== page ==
From photo to pencil sketch

Written by Jamie Chambers

Photoshop offers a wide range of filters, including sketch filters, but to make an image resemble a hand-drawn piece of artwork takes a bit more creativity.

Regardless of your artistic level, you can create a faithful representation of hand-drawn art — digitally. Just follow these steps.

1. Open your image in Photoshop. The image can be color or grayscale. Just make sure your Photoshop document is RGB.

Step 1

2. Create a paper texture background layer. Go to Layer > New Fill Layer > Solid Color. Call this new layer paper texture. Click OK. Choose a neutral color for the background, like tan or gray. Add a slight texture by going to Filter > Noise > Add Noise. Set amount to 4.8%, check Gaussian and Monochromatic.

Step 2

3. Create the image outlines. Go to the Background layer (your original photo) and duplicate. Move this copy of the Background layer to the top of the Layers palette. Next, apply the Glowing Edges filter to that layer. Go to Filter > Glowing Edges. Set Edge width as 2, Edge Brightness as 8 and Smoothness as 8. (Depending on your image, you may need to adjust these settings.) Still on that layer, go to Image > Adjustments > Invert to invert the colors, then Image > Adjustments > Desaturate to change it to black and white. Set the blending mode to Multiply and the Opacity at 20%.

Step 34. Prepare the image to become a drawing. Again, duplicate the original Background layer and move it to the top of the Layers palette. Change this layer (Background copy 2) to black and white. Increase the contrast of this image by going to Image > Adjustments > Brightness and Contrast. Set both the Brightness and Contrast at 30. (Depending on your image, you may need to adjust these settings.) Set the blending mode for this layer to Darken, with the Opacity at 100%. Go to Filter > Noise > Add Noise to add noise. Set amount to 10%, Distribution to Gaussian and check Monochromatic.

Step 4

5. With the top layer in the Layers palette still selected, go to Layer > Layer Mask > Hide All. This will add a layer mask to this layer only, represented by a black box to the right of the individual layer icon. Now you are ready to create the actual drawing.

Step 5

6. Select a Dry Media Brush from the Brush Picker. In the Brush Options palette, click Other Dynamics and set the control boxes on the Opacity Jitter (40%) and Flow Jitter (40%) to Pen Pressure. Click on Shape Dynamics and set the size Jitter to Pen Pressure (40%) and the minimum diameter to 60%. This works best if you use a graphics tablet, otherwise, you will need to change the opacity and brush size as you use the brush tool.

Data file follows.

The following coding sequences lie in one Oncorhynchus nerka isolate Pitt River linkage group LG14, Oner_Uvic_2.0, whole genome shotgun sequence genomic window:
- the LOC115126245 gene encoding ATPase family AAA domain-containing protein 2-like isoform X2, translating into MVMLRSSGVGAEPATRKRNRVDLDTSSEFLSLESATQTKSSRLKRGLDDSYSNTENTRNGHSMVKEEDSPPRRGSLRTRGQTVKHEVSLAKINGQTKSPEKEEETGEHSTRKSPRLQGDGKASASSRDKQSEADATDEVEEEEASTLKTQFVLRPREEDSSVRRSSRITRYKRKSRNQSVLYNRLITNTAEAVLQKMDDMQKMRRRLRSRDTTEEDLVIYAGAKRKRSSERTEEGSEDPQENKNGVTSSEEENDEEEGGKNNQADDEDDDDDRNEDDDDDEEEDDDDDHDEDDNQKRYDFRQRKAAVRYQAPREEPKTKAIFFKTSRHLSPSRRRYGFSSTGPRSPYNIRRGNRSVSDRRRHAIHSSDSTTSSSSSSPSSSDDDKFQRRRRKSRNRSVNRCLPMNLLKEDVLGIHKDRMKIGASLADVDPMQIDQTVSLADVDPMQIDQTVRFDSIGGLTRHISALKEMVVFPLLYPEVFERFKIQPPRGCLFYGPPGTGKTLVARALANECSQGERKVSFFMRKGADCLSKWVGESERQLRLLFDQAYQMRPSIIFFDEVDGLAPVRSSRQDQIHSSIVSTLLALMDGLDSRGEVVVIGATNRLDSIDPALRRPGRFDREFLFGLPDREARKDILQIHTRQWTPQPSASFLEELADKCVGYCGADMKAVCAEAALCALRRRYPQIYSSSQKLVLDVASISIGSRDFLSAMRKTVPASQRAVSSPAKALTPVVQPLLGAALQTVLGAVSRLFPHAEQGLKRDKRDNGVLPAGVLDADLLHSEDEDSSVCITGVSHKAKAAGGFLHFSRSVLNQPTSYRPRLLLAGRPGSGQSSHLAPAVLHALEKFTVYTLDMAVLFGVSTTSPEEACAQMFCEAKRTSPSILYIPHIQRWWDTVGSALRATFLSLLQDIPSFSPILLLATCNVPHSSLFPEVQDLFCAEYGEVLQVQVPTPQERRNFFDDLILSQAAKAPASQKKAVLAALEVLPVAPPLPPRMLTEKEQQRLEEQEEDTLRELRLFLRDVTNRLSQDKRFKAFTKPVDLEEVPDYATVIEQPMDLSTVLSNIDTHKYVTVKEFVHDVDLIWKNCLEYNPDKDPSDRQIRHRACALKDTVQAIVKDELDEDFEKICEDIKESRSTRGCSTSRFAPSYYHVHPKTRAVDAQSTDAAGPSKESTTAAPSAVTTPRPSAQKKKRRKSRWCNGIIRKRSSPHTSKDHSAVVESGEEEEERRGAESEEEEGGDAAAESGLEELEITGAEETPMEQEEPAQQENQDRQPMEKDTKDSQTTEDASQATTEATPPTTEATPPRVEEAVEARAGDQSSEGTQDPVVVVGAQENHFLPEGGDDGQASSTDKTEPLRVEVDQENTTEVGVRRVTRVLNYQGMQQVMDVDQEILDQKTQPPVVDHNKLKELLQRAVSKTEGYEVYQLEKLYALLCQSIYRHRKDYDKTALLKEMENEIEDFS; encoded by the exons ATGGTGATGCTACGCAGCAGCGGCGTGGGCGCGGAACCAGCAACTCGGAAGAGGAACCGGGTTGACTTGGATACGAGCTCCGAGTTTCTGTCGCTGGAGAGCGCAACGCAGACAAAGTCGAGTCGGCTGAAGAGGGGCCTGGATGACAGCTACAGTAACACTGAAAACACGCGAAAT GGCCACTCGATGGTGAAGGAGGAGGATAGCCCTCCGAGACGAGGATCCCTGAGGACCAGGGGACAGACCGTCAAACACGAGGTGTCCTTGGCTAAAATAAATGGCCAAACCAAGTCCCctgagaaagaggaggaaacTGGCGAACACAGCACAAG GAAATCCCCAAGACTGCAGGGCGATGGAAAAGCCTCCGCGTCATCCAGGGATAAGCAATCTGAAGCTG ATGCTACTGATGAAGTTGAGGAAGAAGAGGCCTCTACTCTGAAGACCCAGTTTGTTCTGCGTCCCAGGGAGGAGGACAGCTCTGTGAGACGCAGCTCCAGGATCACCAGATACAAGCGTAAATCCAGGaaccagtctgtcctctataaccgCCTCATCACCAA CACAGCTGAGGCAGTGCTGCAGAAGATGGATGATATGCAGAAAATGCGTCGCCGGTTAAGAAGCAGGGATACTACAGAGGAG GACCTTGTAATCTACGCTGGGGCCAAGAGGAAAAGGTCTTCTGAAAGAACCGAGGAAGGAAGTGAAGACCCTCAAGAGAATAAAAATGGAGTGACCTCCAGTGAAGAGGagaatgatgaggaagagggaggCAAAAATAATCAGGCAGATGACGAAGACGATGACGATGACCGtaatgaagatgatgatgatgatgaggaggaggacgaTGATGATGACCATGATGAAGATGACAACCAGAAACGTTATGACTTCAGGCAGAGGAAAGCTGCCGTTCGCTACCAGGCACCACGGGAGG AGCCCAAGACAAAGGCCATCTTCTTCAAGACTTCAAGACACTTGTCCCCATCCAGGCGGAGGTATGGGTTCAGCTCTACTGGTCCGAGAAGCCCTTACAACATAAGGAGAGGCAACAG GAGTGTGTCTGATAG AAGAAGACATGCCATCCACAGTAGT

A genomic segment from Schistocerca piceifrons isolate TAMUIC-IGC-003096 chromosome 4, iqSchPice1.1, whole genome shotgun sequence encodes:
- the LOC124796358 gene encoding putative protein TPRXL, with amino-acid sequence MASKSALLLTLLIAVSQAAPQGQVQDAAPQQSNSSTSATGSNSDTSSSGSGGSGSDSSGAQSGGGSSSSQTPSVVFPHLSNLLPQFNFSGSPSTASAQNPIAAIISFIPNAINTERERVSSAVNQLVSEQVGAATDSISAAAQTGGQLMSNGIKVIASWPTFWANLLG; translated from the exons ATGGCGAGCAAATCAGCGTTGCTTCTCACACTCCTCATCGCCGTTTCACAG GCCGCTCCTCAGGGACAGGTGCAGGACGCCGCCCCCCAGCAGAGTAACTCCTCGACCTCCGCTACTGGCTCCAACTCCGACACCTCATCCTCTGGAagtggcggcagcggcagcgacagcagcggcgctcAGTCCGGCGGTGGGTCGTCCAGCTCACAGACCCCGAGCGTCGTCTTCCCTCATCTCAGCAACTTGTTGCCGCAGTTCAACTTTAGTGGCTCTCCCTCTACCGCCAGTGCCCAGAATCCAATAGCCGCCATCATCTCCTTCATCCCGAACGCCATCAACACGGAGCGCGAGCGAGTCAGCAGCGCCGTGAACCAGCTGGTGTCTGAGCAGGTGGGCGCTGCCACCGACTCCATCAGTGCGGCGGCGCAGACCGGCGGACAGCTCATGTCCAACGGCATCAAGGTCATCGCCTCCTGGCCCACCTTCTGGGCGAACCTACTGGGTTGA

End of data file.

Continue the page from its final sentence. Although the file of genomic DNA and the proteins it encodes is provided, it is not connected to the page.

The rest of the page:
Step 6b

7. Begin using the paint brush. Make sure you are on the layer mask on the Background copy 2 layer, with the foreground color swatch as white. Begin scribbling on the layer mask, slowly revealing sections of the photo image. Be sure to change the direction of your brush strokes, loosely, over the image. Start with a brush Opacity of 40%.

Step 78. Crosshatch (to shade with multiple crossing lines) over the image to simulate the hand-drawn look. Be sure to change the size of the brush while you are scribbling. The more you paint with the brush, the darker the image appears. Focus on the important features of the photo by building up the shading in those areas. To “erase” sections of the image, change the swatch color to black, but be sure to switch it back to white when you return to scribbling the image.

Step 8

2 Responses to “From photo to pencil sketch”

April 30, 2010 at 10:39 am, carley baker said:

this is so cool howard would love this as much as i do
jamie you are my hero as well as howards
i love you jamie as much as i love pie

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Jamie Chambers

Jamie Chambers faced two career path choices in college, and lucky for Walsworth he chose art over accounting. He has been a creative influence for Walsworth for 17 years, currently as Design & Creative Concepting Supervisor in the Marketing Department. For 10 years, as an artist and supervisor for the Creative Services Department, Jamie traveled to workshops to collaborate with yearbook staffs to develop their covers and theme packages.